(Adds CSX cutting 1,000 management employees, spokesman quotes)
By Allison Lampert
Feb 21 (Reuters) - U.S. railroad operator CSX Corp will cut 1,000 management employees and its chief executive will retire in May, a company spokesman said on Tuesday, as activist investor Mantle Ridge LP pushes to shake up the company’s board.
Sease said the cuts and the CEO’s retirement were long planned, and not linked to Mantle Ridge, which has a 4.9 percent stake in CSX, and is pushing the railroad to name Hunter Harrison, former chief executive officer of Canadian Pacific Railway Ltd to the top job.
Harrison is considered by industry as a railroad turnaround expert and CSX stock has risen more than 31 percent since Jan. 18, with investors expecting Mantle Ridge’s efforts to lead to improved company performance.
The Jacksonville-headquartered railroad told workers on Tuesday that it would cut management employees, who would be let go by late March, spokesman Gary Sease said in an emailed response to Reuters.
“While we have been making significant improvements in efficiency, including more than $400 million in productivity last year, we know we must accelerate our progress,” Sease wrote.
CSX’s board has called for a special shareholder meeting to vote on Harrison’s proposed pay package, which is estimated to exceed $300 million, and discuss other demands made by the hedge fund.
Shareholders as of March 16 are eligible to vote in the special meeting, which has not yet been scheduled.
Sease said, “We are looking at some time in the spring to hold that meeting.”
Chief Executive Officer Michael Ward would retire on May 31 after 14 years in the role, as part of a transition planned for more than a year, Sease said.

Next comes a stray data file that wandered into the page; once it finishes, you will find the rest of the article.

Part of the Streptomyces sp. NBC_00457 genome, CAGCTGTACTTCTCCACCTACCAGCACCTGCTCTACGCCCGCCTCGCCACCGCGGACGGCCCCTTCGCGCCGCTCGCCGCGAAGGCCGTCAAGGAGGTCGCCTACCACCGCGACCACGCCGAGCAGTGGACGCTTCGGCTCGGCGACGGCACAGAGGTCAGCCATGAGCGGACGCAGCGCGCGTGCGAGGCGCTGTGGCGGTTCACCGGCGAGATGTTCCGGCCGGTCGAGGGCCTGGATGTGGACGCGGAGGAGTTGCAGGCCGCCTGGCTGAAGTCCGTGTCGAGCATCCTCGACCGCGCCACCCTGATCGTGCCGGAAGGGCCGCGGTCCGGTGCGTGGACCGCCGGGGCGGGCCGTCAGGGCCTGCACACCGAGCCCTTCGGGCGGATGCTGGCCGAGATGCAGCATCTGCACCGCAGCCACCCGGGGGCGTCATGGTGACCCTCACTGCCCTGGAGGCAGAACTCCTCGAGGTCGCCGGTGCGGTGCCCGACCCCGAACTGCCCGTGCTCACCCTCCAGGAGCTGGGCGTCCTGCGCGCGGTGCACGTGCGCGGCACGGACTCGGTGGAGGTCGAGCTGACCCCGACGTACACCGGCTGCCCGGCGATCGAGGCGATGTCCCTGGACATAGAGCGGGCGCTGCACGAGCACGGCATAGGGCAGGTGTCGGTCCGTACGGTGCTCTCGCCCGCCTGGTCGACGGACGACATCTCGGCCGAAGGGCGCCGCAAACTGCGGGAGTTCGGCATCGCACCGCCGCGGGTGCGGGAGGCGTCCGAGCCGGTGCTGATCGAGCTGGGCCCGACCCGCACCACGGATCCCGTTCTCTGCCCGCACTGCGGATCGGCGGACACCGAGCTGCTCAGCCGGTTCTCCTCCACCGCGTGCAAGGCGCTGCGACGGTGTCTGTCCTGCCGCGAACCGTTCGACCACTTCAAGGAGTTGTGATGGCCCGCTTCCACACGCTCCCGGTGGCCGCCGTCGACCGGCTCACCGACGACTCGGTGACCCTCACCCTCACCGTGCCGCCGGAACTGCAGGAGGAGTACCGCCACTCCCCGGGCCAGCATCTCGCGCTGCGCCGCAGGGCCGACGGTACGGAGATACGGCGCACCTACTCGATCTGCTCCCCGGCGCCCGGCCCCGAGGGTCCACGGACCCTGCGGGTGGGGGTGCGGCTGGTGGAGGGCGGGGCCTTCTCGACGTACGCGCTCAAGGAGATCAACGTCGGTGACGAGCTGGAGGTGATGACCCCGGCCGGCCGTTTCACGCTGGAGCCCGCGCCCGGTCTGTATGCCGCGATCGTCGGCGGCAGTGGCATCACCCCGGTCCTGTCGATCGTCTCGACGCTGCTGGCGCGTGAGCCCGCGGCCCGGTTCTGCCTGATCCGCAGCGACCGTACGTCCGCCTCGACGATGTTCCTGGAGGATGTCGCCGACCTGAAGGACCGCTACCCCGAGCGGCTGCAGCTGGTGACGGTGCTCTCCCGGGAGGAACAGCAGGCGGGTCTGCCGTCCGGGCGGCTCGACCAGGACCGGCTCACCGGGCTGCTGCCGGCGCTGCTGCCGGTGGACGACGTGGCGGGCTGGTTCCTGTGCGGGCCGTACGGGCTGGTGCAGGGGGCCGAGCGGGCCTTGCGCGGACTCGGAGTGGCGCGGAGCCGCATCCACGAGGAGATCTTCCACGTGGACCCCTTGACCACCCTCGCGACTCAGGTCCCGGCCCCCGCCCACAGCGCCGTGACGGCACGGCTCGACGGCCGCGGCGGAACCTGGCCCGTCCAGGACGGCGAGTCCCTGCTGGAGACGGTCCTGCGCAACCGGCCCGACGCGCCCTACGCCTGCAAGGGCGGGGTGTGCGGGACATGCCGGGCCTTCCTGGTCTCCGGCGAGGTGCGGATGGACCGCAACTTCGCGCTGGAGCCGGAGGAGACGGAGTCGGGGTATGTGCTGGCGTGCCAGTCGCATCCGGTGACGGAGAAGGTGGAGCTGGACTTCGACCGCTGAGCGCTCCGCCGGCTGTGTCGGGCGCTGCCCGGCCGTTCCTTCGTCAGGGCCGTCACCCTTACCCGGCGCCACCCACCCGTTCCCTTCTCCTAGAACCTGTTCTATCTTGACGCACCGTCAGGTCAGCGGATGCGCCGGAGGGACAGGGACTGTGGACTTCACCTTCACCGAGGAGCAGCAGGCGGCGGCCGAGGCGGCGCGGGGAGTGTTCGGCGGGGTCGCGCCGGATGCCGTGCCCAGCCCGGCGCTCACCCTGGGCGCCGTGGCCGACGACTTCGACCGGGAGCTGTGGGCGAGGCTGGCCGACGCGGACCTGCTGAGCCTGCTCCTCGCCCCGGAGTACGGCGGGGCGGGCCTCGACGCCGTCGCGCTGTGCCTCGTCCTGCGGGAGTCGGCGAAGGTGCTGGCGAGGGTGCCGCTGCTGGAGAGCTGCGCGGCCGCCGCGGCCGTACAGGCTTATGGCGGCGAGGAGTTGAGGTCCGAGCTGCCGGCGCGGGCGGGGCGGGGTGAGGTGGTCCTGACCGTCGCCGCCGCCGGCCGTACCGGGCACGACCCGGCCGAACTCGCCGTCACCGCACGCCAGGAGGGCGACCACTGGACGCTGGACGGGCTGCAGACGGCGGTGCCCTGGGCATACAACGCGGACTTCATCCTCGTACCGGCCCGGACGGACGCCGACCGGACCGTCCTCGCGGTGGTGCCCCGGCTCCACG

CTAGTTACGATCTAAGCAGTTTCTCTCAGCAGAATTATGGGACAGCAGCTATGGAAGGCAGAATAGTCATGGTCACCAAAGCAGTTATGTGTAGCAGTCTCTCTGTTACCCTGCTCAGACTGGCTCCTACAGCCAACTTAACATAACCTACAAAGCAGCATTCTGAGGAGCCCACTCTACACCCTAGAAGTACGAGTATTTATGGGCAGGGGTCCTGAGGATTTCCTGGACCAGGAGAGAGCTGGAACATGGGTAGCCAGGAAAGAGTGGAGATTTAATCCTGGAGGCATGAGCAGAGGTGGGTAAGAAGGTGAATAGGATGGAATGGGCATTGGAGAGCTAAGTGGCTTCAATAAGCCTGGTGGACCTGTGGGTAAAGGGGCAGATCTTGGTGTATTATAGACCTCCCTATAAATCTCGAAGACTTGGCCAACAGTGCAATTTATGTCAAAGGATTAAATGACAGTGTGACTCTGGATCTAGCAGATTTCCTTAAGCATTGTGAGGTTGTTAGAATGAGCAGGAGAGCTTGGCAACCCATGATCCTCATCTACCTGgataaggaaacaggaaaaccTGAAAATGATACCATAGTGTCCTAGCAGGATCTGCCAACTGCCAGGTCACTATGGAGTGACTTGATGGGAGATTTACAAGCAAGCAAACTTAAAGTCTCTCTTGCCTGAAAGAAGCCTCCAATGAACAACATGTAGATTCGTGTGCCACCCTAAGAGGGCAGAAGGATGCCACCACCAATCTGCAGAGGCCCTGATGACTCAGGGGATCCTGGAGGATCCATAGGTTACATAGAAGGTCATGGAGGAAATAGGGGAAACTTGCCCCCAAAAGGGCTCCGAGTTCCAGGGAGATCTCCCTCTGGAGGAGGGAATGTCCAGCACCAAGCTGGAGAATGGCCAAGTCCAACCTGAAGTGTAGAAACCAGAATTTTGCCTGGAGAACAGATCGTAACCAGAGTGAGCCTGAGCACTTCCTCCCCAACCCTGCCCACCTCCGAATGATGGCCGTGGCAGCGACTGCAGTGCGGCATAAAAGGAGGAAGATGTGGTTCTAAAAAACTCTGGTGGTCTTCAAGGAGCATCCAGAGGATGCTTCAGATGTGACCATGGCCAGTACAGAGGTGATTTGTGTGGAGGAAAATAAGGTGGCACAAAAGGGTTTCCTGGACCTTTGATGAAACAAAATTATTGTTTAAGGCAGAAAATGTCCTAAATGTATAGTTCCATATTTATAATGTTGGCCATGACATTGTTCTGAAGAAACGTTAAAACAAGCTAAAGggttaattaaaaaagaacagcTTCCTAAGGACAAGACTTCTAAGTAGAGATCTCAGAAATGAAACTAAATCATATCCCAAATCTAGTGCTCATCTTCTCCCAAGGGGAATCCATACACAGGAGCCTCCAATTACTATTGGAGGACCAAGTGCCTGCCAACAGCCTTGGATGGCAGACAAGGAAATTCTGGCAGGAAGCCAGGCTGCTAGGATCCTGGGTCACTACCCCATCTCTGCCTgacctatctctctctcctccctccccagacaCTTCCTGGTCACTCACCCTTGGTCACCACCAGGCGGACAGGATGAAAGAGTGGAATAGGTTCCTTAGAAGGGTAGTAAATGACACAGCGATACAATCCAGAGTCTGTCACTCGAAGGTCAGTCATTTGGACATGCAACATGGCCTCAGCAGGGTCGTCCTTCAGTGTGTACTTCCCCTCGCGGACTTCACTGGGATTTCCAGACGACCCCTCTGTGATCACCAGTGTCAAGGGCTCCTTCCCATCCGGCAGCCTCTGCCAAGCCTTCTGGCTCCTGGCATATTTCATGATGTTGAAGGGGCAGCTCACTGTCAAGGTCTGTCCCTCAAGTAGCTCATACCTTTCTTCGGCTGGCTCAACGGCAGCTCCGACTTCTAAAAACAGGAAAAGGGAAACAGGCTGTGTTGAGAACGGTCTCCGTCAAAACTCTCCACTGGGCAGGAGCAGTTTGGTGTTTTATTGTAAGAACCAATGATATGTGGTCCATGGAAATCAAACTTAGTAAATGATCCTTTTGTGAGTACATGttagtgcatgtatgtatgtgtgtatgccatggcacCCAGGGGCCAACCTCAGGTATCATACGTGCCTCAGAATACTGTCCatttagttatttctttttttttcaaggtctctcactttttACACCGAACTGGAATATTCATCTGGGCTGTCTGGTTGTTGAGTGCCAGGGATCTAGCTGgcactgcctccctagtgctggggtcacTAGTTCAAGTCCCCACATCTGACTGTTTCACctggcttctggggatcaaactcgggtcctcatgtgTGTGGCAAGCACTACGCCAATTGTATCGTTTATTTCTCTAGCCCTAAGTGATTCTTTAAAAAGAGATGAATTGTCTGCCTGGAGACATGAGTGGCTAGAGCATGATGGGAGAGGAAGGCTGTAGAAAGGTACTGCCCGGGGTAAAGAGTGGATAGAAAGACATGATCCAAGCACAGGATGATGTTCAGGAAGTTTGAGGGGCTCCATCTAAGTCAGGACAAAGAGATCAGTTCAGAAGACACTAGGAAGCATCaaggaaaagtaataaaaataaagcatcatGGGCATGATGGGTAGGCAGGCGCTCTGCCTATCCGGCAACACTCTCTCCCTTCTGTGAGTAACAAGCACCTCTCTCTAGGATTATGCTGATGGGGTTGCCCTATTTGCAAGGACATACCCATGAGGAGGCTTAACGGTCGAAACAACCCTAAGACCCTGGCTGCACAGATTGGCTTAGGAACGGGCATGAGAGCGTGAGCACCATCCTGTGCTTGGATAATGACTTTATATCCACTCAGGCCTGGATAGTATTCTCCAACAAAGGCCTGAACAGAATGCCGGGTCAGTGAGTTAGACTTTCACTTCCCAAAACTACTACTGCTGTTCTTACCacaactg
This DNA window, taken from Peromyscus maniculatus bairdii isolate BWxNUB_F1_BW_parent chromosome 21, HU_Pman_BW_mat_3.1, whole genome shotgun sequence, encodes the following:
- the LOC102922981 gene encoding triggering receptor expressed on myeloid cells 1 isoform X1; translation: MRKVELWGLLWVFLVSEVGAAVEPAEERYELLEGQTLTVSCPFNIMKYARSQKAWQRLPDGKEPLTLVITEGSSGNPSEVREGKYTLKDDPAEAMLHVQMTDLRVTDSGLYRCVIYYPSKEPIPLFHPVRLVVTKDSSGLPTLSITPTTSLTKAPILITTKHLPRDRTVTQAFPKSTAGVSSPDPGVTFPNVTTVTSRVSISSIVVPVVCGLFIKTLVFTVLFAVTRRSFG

Ward, who is also CSX’s chairman, said in 2015 that he would serve as CEO for at least three more years.
Ward’s decision to retire early is a signal that Harrison will fill the top seat at CSX, said John Risch, legislative director of the Sheet Metal, Air, Rail and Transportation Workers (SMART) union.
“The members are concerned,” said Risch, director of the union, which represents the railway’s conductors, engineers, trainmen and yardmasters.
“We think the $300 million is outrageous when you could buy 100 new locomotives which are needed more than Hunter Harrison.”
CSX said on Tuesday President Clarence Gooden would also retire from the company, effective May 31.
Fredrik Eliasson, currently serving as chief sales and marketing officer, has been named as president.
CSX said Eliasson’s appointment was not intended to affect any discussions with Mantle Ridge. (Reporting by Allison Lampert in Montreal and Ankit Ajmera in Bengaluru; Edited by Martina D‘Couto, Anil D‘Silva and Bernard Orr)